Now, while the current GOP has not gone so far as to call for a re-introduction of slavery, consider the following few examples of many blatantly racist statements and actions from the current Republican President, as reported on the Vox website:
On the campaign trail, Trump repeatedly made explicitly racist and otherwise bigoted remarks, from calling Mexican immigrants criminals and rapists, to proposing a ban on all Muslims entering the US, to suggesting a judge should recuse himself from a case solely because of the judge’s Mexican heritage.
The trend has continued into his presidency. From stereotyping a Black reporter to pandering to white supremacists after they held a violent rally in Charlottesville, Virginia, to making a joke about the Trail of Tears, Trump hasn’t stopped with racist acts after his 2016 election.
And throughout the man’s many racist statements and actions, only a few prominent Republicans dared to offer even mild criticisms of such hateful behavior. GOP now means Greedy, Obstinate, and Pitiless.
Evangelical Christianity’s Graveling Grift
As I’ve written in previous posts, America’s white evangelicals tend to have a persecution complex. So when a blustering bloviator came along and offered their leaders unlimited access to the halls of political power should he be elected president, all their previous proclamations about the need for high moral character in leaders suddenly became irrelevant. What good is a birthright of integrity when we’re hungry for power and this man is offering us a bowl of sweet-smelling dominance? (If you’re confused, go read Genesis 25 in the Bible evangelicals claim to revere.)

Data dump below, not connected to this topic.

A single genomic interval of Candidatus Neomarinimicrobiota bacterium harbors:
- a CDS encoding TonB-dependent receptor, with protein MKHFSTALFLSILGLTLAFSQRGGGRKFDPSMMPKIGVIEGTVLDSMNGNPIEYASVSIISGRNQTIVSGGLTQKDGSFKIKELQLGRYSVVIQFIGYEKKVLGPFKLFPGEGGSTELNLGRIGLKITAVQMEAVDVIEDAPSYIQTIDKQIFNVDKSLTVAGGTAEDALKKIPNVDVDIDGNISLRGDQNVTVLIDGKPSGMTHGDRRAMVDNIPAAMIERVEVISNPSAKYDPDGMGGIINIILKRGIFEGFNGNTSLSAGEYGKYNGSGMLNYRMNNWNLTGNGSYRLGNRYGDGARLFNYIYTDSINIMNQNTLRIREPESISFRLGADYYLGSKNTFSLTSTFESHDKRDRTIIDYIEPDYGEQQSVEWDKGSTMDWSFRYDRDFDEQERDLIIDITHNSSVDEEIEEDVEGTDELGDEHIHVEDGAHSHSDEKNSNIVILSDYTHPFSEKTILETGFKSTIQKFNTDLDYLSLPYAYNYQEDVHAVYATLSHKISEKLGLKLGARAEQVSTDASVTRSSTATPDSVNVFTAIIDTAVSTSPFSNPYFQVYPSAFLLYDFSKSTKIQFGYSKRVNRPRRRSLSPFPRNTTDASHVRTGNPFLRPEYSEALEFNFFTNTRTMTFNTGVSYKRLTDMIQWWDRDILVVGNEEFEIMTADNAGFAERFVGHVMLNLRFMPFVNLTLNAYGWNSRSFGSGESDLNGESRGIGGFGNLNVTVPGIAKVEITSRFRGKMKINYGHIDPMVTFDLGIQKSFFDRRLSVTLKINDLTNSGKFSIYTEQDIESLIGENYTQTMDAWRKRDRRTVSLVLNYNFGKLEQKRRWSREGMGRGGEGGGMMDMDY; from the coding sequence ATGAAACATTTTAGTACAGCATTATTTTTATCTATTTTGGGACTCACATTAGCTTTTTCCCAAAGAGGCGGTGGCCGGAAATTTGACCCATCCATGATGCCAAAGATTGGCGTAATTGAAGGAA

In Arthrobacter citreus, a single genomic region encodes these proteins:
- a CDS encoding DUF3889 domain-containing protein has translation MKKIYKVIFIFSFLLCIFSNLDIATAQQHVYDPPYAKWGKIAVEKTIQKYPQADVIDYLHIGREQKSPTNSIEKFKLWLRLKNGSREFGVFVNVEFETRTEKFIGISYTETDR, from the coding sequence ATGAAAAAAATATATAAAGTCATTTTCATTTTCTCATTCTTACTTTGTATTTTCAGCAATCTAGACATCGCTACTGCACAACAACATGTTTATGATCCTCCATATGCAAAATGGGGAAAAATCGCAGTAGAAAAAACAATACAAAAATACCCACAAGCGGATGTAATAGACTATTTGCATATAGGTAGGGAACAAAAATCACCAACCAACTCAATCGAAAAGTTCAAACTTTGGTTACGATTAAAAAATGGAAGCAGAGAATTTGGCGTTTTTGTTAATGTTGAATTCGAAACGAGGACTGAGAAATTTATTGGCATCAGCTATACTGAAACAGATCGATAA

White evangelicals—whose Bible plainly tells them to welcome strangers and foreigners—raised nary a cry when Trump called for a Muslim ban. They hailed his pledge to build a wall to bar persecuted and impoverished families fleeing grave hardships. They defended his heartless separation of those Latino families that did manage to cross the border, past the wall he still has failed to build. They seem to care little about a virus that has killed nearly 230,000 of their fellow Americans. Might that be because the virus’s infection rate is nearly three times higher among non-whites than whites, and the death rates are also higher for minorities?
With Trump’s election, white evangelicals did gain their long-desired, unprecedented access to the nation’s political power brokers. But woe to them for the ways and extent to which they have misused it.
Liberals’ Proffered Gift
Meanwhile, I’ve been inspired by my growing association with liberals. They’re tolerant. They know I’m a pro-life evangelical (although no longer active in that movement), and they accept me anyway. That, of course, is the nature of liberalism; it’s accepting, nonjudgmental. Liberals are willing to respectfully disagree with me, and others, on, for example, the pro-life / pro-choice issue. That’s why the Democratic Party is growing while the Republican Party is dying.
Will Repentance Uplift?
Ten days from now, the nation will once again elect a president—along with many other leaders. It’s all but certain the nation will not re-elect Donald Trump, the Republican candidate. Will secular and religious conservatives then arrive at their “come to Jesus” moment and repent of their imprudent and immoral choices? Will they return to their noble beginnings? If not, both will continue their decline into irrelevance.